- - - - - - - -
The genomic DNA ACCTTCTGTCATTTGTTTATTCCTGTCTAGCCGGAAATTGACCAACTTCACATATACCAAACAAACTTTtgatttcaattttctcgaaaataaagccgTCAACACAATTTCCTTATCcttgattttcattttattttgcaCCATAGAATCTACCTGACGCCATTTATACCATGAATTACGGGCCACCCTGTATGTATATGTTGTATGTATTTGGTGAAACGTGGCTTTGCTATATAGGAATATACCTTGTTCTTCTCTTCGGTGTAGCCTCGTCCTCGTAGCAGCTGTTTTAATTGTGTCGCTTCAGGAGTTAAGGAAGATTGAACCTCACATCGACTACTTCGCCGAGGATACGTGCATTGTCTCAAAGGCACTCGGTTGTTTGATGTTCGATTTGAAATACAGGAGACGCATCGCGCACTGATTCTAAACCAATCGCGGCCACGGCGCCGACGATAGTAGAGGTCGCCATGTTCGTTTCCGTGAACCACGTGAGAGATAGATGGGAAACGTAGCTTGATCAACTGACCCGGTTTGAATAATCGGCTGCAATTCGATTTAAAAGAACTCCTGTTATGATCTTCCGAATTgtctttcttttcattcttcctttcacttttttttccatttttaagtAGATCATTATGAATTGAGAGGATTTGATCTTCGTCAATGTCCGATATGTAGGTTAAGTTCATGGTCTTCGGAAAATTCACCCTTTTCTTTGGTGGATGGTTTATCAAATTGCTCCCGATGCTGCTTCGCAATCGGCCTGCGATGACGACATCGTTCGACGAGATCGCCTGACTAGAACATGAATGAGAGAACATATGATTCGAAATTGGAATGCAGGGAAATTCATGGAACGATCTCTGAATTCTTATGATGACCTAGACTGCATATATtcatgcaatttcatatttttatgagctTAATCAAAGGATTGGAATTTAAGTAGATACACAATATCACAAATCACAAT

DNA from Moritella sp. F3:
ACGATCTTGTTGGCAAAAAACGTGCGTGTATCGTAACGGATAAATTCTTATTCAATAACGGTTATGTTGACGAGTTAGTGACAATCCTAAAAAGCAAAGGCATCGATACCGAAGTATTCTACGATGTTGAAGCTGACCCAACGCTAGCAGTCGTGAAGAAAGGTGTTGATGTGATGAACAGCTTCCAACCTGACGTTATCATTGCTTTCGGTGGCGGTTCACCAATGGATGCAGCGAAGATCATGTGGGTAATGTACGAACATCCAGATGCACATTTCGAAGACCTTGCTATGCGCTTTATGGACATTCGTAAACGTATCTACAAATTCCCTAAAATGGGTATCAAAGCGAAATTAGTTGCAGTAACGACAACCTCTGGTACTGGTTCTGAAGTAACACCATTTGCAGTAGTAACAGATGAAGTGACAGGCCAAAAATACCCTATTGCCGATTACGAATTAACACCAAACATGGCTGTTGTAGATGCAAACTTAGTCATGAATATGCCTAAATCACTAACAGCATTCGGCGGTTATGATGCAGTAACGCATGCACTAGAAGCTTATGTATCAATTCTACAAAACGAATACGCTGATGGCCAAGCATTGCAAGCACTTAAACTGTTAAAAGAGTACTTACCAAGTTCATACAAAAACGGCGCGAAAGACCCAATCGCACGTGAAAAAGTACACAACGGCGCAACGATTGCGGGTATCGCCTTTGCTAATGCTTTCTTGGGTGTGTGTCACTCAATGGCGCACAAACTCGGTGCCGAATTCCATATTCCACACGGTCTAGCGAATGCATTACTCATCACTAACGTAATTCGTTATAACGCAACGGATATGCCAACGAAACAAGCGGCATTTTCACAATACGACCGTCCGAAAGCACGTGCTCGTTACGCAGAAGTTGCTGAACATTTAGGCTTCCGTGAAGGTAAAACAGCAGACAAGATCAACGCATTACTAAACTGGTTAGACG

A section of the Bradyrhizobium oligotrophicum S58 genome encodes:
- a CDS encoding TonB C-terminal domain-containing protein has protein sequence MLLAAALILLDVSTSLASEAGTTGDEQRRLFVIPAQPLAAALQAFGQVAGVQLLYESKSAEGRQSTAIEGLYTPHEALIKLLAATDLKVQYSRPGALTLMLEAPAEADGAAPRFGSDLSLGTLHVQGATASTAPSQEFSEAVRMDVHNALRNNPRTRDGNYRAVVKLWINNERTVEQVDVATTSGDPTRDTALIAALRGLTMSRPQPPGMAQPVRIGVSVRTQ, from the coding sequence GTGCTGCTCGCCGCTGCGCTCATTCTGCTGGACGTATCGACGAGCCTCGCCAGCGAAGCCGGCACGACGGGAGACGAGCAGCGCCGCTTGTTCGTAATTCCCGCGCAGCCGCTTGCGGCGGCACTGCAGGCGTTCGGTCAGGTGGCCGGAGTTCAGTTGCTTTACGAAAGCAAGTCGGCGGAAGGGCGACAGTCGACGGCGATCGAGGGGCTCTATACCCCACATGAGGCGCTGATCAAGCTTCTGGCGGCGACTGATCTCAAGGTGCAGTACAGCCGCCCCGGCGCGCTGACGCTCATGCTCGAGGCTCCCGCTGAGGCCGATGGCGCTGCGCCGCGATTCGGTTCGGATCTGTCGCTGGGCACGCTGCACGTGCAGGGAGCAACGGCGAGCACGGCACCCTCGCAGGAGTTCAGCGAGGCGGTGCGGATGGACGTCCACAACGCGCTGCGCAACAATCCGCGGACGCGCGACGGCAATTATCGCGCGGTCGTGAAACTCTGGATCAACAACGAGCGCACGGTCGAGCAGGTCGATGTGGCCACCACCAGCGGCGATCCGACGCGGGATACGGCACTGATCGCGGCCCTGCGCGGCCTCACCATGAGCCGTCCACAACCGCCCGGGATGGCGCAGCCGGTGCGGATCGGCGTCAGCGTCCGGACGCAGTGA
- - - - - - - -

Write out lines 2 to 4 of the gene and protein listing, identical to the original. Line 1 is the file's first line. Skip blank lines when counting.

DNA from Moritella sp. F3:
ACGATCTTGTTGGCAAAAAACGTGCGTGTATCGTAACGGATAAATTCTTATTCAATAACGGTTATGTTGACGAGTTAGTGACAATCCTAAAAAGCAAAGGCATCGATACCGAAGTATTCTACGATGTTGAAGCTGACCCAACGCTAGCAGTCGTGAAGAAAGGTGTTGATGTGATGAACAGCTTCCAACCTGACGTTATCATTGCTTTCGGTGGCGGTTCACCAATGGATGCAGCGAAGATCATGTGGGTAATGTACGAACATCCAGATGCACATTTCGAAGACCTTGCTATGCGCTTTATGGACATTCGTAAACGTATCTACAAATTCCCTAAAATGGGTATCAAAGCGAAATTAGTTGCAGTAACGACAACCTCTGGTACTGGTTCTGAAGTAACACCATTTGCAGTAGTAACAGATGAAGTGACAGGCCAAAAATACCCTATTGCCGATTACGAATTAACACCAAACATGGCTGTTGTAGATGCAAACTTAGTCATGAATATGCCTAAATCACTAACAGCATTCGGCGGTTATGATGCAGTAACGCATGCACTAGAAGCTTATGTATCAATTCTACAAAACGAATACGCTGATGGCCAAGCATTGCAAGCACTTAAACTGTTAAAAGAGTACTTACCAAGTTCATACAAAAACGGCGCGAAAGACCCAATCGCACGTGAAAAAGTACACAACGGCGCAACGATTGCGGGTATCGCCTTTGCTAATGCTTTCTTGGGTGTGTGTCACTCAATGGCGCACAAACTCGGTGCCGAATTCCATATTCCACACGGTCTAGCGAATGCATTACTCATCACTAACGTAATTCGTTATAACGCAACGGATATGCCAACGAAACAAGCGGCATTTTCACAATACGACCGTCCGAAAGCACGTGCTCGTTACGCAGAAGTTGCTGAACATTTAGGCTTCCGTGAAGGTAAAACAGCAGACAAGATCAACGCATTACTAAACTGGTTAGACG

A section of the Bradyrhizobium oligotrophicum S58 genome encodes: